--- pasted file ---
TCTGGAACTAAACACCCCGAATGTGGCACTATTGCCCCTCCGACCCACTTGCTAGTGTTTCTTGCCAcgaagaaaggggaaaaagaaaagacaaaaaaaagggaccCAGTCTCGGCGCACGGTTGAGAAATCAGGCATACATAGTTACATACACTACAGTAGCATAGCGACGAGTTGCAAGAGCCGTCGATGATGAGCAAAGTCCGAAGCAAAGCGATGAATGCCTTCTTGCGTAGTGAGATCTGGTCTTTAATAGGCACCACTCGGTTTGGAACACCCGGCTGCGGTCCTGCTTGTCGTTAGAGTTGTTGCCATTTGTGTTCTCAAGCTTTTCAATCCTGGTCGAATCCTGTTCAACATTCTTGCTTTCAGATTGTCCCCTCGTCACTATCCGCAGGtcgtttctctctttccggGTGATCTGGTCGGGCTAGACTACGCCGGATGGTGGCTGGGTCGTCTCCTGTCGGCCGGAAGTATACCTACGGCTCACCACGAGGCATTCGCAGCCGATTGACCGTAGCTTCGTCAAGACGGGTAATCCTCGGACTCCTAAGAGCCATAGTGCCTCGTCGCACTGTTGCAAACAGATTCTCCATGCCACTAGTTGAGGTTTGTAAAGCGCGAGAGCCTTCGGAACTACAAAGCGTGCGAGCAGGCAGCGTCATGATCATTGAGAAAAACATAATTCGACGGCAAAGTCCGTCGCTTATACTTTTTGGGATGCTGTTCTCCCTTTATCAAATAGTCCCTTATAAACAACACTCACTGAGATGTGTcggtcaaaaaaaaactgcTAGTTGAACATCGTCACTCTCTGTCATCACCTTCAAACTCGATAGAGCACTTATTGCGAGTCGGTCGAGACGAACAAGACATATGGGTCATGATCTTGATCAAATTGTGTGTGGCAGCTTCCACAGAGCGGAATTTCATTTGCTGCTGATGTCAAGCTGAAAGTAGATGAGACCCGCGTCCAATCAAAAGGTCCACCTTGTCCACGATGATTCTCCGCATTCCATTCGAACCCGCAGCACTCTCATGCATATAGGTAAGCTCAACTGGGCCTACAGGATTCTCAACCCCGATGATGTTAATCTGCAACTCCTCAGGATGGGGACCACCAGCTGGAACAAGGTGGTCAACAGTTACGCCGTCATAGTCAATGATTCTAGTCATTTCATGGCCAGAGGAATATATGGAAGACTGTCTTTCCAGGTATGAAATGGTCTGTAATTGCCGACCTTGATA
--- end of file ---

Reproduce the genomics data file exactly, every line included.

TCTGGAACTAAACACCCCGAATGTGGCACTATTGCCCCTCCGACCCACTTGCTAGTGTTTCTTGCCAcgaagaaaggggaaaaagaaaagacaaaaaaaagggaccCAGTCTCGGCGCACGGTTGAGAAATCAGGCATACATAGTTACATACACTACAGTAGCATAGCGACGAGTTGCAAGAGCCGTCGATGATGAGCAAAGTCCGAAGCAAAGCGATGAATGCCTTCTTGCGTAGTGAGATCTGGTCTTTAATAGGCACCACTCGGTTTGGAACACCCGGCTGCGGTCCTGCTTGTCGTTAGAGTTGTTGCCATTTGTGTTCTCAAGCTTTTCAATCCTGGTCGAATCCTGTTCAACATTCTTGCTTTCAGATTGTCCCCTCGTCACTATCCGCAGGtcgtttctctctttccggGTGATCTGGTCGGGCTAGACTACGCCGGATGGTGGCTGGGTCGTCTCCTGTCGGCCGGAAGTATACCTACGGCTCACCACGAGGCATTCGCAGCCGATTGACCGTAGCTTCGTCAAGACGGGTAATCCTCGGACTCCTAAGAGCCATAGTGCCTCGTCGCACTGTTGCAAACAGATTCTCCATGCCACTAGTTGAGGTTTGTAAAGCGCGAGAGCCTTCGGAACTACAAAGCGTGCGAGCAGGCAGCGTCATGATCATTGAGAAAAACATAATTCGACGGCAAAGTCCGTCGCTTATACTTTTTGGGATGCTGTTCTCCCTTTATCAAATAGTCCCTTATAAACAACACTCACTGAGATGTGTcggtcaaaaaaaaactgcTAGTTGAACATCGTCACTCTCTGTCATCACCTTCAAACTCGATAGAGCACTTATTGCGAGTCGGTCGAGACGAACAAGACATATGGGTCATGATCTTGATCAAATTGTGTGTGGCAGCTTCCACAGAGCGGAATTTCATTTGCTGCTGATGTCAAGCTGAAAGTAGATGAGACCCGCGTCCAATCAAAAGGTCCACCTTGTCCACGATGATTCTCCGCATTCCATTCGAACCCGCAGCACTCTCATGCATATAGGTAAGCTCAACTGGGCCTACAGGATTCTCAACCCCGATGATGTTAATCTGCAACTCCTCAGGATGGGGACCACCAGCTGGAACAAGGTGGTCAACAGTTACGCCGTCATAGTCAATGATTCTAGTCATTTCATGGCCAGAGGAATATATGGAAGACTGTCTTTCCAGGTATGAAATGGTCTGTAATTGCCGACCTTGATA